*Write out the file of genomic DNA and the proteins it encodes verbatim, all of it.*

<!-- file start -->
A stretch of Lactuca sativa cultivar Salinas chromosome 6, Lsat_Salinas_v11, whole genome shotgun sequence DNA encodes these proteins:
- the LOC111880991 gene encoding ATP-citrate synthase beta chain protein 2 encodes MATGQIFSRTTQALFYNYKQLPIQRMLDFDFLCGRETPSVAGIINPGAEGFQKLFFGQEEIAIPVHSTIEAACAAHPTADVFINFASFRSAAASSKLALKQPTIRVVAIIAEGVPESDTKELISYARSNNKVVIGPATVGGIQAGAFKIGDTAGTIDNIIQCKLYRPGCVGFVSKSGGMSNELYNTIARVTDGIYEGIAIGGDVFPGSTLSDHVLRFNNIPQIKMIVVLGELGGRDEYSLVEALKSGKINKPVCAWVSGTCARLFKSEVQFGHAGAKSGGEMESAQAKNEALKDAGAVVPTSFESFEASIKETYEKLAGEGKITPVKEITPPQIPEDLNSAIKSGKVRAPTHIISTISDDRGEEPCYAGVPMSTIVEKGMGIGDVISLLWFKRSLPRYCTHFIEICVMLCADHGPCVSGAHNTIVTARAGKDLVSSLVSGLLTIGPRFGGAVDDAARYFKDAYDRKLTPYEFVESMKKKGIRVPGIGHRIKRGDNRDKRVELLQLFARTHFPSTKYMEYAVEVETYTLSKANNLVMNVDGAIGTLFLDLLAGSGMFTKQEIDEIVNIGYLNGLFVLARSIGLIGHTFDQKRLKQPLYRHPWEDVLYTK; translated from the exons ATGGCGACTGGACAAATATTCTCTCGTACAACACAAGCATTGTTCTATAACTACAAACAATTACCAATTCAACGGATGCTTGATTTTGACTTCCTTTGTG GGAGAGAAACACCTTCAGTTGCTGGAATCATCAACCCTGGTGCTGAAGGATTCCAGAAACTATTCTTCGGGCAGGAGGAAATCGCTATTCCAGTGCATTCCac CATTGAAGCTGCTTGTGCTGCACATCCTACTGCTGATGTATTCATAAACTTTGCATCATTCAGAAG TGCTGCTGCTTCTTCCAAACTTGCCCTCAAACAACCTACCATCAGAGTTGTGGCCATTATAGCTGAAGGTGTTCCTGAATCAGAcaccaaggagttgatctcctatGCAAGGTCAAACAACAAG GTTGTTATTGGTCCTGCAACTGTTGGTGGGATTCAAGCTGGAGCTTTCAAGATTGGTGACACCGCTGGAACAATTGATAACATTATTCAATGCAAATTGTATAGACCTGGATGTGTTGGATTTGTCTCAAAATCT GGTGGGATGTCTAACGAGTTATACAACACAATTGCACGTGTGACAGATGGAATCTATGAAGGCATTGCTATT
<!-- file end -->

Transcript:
A stretch of Lactuca sativa cultivar Salinas chromosome 6, Lsat_Salinas_v11, whole genome shotgun sequence DNA encodes these proteins:
- the LOC111880991 gene encoding ATP-citrate synthase beta chain protein 2 encodes MATGQIFSRTTQALFYNYKQLPIQRMLDFDFLCGRETPSVAGIINPGAEGFQKLFFGQEEIAIPVHSTIEAACAAHPTADVFINFASFRSAAASSKLALKQPTIRVVAIIAEGVPESDTKELISYARSNNKVVIGPATVGGIQAGAFKIGDTAGTIDNIIQCKLYRPGCVGFVSKSGGMSNELYNTIARVTDGIYEGIAIGGDVFPGSTLSDHVLRFNNIPQIKMIVVLGELGGRDEYSLVEALKSGKINKPVCAWVSGTCARLFKSEVQFGHAGAKSGGEMESAQAKNEALKDAGAVVPTSFESFEASIKETYEKLAGEGKITPVKEITPPQIPEDLNSAIKSGKVRAPTHIISTISDDRGEEPCYAGVPMSTIVEKGMGIGDVISLLWFKRSLPRYCTHFIEICVMLCADHGPCVSGAHNTIVTARAGKDLVSSLVSGLLTIGPRFGGAVDDAARYFKDAYDRKLTPYEFVESMKKKGIRVPGIGHRIKRGDNRDKRVELLQLFARTHFPSTKYMEYAVEVETYTLSKANNLVMNVDGAIGTLFLDLLAGSGMFTKQEIDEIVNIGYLNGLFVLARSIGLIGHTFDQKRLKQPLYRHPWEDVLYTK; translated from the exons ATGGCGACTGGACAAATATTCTCTCGTACAACACAAGCATTGTTCTATAACTACAAACAATTACCAATTCAACGGATGCTTGATTTTGACTTCCTTTGTG GGAGAGAAACACCTTCAGTTGCTGGAATCATCAACCCTGGTGCTGAAGGATTCCAGAAACTATTCTTCGGGCAGGAGGAAATCGCTATTCCAGTGCATTCCac CATTGAAGCTGCTTGTGCTGCACATCCTACTGCTGATGTATTCATAAACTTTGCATCATTCAGAAG TGCTGCTGCTTCTTCCAAACTTGCCCTCAAACAACCTACCATCAGAGTTGTGGCCATTATAGCTGAAGGTGTTCCTGAATCAGAcaccaaggagttgatctcctatGCAAGGTCAAACAACAAG GTTGTTATTGGTCCTGCAACTGTTGGTGGGATTCAAGCTGGAGCTTTCAAGATTGGTGACACCGCTGGAACAATTGATAACATTATTCAATGCAAATTGTATAGACCTGGATGTGTTGGATTTGTCTCAAAATCT GGTGGGATGTCTAACGAGTTATACAACACAATTGCACGTGTGACAGATGGAATCTATGAAGGCATTGCTATT